Civil Service Fact Sheet #7
Probation

What is Probation?
The probationary period is the final and perhaps most critical step in the selection process.  It is intended to provide an opportunity to evaluate an employee on the knowledge, skills, and ability (as demonstrated by the employee’s conduct and performance) not evaluated by other parts of the selection process.  Any permanent or contingent permanent appointment, including original appointment, promotion, reinstatement, or transfer requires satisfactory completion of a probationary period.  Most probationary periods have a minimum and maximum term.  Probation continues until satisfactory completion, resignation or termination.


FAQs

Q:             How long is a probationary period?

A:            
One year for competitive class employees and six months for non-competitive class employees. However, the probationary period is extended by the number of days the probationer takes off i.e., sick leave, annual leave, leave without pay, etc. [Note:  No probationary period is required or may be imposed if the appointment is temporary or provisional.]   

Q:             Can my probationary period be extended?  What are some of the reasons why they would extend probation?
A:            
Yes; Time & Leave, Conduct and Job Performance.


Q:             If I am not terminated but placed on extended probation how long do I have to serve?

A:            
The agency head may request an extension in writing to the Department of Citywide Administrative Services with the written consent of the probationer and DCAS may authorize the extension for one or more additional periods not exceeding six months. However, the agency head may terminate the employment of the probationer at any time during the additional period or periods.


Q.             If I am on probation and I transfer to another agency can my probation period be extended?

A:            
It depends; if the transfer is voluntary, the employee must serve the entire period of probation in the new position. However, if the employee is involuntarily transferred from one agency to another, due to a transfer in personnel upon a transfer of function, or if the employee transfers voluntarily to avoid layoff resulting from a reduction in force, then the employee shall receive credit for the period of time already served on probation.


Q:             How are you affected by layoffs if you are on probation in the title?

A:            
Probationary employees are subject to layoffs before employees in the same title with permanent status who have passed their probation.


Q:             Can your probation be waived?

A:            
Yes, upon promotion, the agency may waive the requirement of satisfactory completion of the probationary term at any time during such term.  Also if a permanent employee has served in a promotional title and a particular job assignment on a provisional basis for a continuous period equal to or greater than the probationary period for that title immediately prior to a permanent promotion to such title, the promotee shall not be required to serve a probationary period upon promotion.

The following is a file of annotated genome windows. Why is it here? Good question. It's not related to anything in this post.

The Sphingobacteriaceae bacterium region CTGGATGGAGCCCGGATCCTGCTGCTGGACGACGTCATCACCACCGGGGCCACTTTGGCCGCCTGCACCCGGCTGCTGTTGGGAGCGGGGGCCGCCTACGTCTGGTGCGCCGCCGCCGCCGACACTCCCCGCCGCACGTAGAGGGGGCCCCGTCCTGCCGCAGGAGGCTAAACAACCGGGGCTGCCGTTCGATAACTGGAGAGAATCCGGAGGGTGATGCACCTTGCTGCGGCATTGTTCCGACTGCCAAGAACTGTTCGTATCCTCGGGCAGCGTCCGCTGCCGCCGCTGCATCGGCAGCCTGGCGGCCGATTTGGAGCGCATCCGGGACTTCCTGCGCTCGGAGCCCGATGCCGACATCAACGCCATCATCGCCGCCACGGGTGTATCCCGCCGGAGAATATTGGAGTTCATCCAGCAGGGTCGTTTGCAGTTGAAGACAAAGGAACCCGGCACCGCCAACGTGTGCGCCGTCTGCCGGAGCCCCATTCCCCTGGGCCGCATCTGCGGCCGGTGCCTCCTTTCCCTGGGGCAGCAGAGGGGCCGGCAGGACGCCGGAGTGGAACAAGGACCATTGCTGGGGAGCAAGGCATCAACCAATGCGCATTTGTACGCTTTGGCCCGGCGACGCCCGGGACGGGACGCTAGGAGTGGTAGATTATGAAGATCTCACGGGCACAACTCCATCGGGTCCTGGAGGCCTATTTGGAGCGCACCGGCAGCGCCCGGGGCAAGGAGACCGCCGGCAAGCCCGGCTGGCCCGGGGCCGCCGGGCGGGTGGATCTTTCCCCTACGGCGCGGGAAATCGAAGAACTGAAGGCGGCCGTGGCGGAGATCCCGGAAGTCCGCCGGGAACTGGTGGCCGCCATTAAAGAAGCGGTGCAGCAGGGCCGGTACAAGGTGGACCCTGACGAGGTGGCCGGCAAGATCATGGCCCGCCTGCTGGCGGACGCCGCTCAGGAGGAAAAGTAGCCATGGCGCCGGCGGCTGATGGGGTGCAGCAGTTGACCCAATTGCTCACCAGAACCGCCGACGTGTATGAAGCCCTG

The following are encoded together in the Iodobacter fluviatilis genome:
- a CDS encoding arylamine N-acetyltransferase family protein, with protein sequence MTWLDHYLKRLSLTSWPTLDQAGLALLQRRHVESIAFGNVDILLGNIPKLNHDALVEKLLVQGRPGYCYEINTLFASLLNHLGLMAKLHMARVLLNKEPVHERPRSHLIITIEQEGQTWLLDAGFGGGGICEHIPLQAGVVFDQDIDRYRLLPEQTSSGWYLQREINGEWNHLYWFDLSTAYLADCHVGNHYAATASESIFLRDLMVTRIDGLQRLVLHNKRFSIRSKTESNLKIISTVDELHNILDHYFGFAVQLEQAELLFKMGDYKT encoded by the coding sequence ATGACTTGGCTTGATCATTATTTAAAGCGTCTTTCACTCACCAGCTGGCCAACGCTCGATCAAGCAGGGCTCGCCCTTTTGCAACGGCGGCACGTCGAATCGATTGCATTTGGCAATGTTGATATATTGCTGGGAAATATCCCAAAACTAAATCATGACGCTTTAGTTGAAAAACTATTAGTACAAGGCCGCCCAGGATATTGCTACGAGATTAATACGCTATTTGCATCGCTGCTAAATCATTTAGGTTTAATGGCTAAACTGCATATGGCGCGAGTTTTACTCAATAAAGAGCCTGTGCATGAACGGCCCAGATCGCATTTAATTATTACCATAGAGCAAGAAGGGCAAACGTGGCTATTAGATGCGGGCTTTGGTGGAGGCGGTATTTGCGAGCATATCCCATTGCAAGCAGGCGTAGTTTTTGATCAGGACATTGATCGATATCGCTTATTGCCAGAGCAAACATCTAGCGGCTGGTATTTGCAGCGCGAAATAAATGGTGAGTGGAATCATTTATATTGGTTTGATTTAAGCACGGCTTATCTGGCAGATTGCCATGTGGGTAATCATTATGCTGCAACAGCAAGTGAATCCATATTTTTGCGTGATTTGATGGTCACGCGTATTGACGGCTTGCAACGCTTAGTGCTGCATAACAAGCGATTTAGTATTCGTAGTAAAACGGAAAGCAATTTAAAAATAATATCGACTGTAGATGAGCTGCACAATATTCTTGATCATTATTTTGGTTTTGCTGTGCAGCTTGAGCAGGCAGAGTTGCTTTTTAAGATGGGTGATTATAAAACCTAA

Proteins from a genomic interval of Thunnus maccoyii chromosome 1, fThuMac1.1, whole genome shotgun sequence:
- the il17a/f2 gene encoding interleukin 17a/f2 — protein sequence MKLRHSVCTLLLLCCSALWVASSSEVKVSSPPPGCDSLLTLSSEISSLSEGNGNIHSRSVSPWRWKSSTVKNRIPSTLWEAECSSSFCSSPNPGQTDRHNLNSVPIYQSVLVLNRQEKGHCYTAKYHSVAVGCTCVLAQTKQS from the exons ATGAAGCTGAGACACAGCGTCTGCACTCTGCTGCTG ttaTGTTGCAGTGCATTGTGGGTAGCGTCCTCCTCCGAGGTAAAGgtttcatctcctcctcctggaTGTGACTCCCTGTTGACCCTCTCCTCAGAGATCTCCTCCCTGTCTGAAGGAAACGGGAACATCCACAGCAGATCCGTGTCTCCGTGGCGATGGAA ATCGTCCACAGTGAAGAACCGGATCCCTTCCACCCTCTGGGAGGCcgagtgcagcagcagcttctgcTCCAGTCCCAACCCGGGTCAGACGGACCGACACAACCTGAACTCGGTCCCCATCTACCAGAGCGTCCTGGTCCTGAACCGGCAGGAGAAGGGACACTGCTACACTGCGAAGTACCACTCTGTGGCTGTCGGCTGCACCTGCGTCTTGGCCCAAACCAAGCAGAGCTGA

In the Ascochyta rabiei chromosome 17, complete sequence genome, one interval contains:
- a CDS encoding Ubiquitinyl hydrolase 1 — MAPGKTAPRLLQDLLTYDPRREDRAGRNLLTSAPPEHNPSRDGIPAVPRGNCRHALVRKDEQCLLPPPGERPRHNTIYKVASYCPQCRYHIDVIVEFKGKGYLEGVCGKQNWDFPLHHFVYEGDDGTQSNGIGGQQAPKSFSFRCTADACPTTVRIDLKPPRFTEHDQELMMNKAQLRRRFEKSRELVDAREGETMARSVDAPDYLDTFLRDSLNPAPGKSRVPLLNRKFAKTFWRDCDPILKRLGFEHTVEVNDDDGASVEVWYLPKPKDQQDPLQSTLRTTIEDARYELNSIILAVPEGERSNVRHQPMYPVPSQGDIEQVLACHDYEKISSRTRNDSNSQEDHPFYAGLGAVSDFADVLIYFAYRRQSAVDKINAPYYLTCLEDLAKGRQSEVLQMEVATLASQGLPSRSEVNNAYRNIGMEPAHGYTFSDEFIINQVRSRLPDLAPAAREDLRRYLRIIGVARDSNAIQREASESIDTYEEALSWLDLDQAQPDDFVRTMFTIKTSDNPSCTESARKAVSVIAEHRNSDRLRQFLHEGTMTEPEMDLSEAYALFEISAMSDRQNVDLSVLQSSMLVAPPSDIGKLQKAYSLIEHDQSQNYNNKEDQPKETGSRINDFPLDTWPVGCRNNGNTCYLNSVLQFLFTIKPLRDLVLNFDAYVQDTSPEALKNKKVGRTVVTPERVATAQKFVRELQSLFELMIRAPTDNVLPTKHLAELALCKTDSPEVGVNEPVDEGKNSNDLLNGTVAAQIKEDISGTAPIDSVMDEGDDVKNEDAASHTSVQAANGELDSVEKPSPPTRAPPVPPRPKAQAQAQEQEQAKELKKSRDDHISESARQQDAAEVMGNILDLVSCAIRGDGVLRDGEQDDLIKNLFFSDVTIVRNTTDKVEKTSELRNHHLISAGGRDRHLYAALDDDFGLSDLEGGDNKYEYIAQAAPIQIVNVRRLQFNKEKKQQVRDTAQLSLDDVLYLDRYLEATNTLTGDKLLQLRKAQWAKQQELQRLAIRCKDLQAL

Q:             Can I be terminated if I have not been notified that I did not pass my probation?
A:            
At the end of the probationary term, the agency head may terminate the employment of any unsatisfactory probationer by notice to such probationer and to the commissioner of citywide administrative services.


Q:             What is the minimum amount of time that can be served before your probation can be terminated?
A:             Two months for every appointment to a position in the competitive or labor class. Four months for every promotion to a position in the competitive or labor class. For non-competitive and exempt titles there is no minimum amount of time that needs to be served before you can be terminated.

Q:             Are you entitled to receive a copy of your probationary evaluation?

A:            
Yes; anytime you are evaluated, you should receive a copy of your evaluation.


Q:             If you do not agree with your probationary evaluation, are you required to sign it?

A:            
Yes.


Q:             If you are on probation and you feel that you are being discriminated against; can you file an EEO complaint?
A:            
Yes.


Q:             If I am terminated, can I be restored to the list?
A:            
Yes; you may request the Department of Citywide Administrative Services to restore your name to the eligible list from which appointed, if the list is still in existence. Your name may be restored at the discretion of DCAS.


Q:             If I resign before completing my probationary period, can I be restored to the list?
A:            
Yes; you may request the Department of Citywide Administrative Services to restore your name to the eligible list from which appointed, if the list is still in existence.  Your name may be restored at the discretion of DCAS.


Q:             After you have completed your probationary period can you be terminated?
A:            
Yes; but only as a result of charges through due process.


Q:             If I am disqualified while on probation, may I file an appeal and continue employment?

A:            
Yes, whenever a probationer has been declared not qualified by the commissioner of citywide administrative services for the position held by the probationer and files an appeal with the commission, upon the written request of the agency head, the probationer’s continued employment may be authorized at the discretion of the commissioner of citywide administrative services pending final decision of such appeal; provided, however, that the period of service between such declaration of disqualification and the disposition of the appeal shall not be counter in determining the completion of such probationary term
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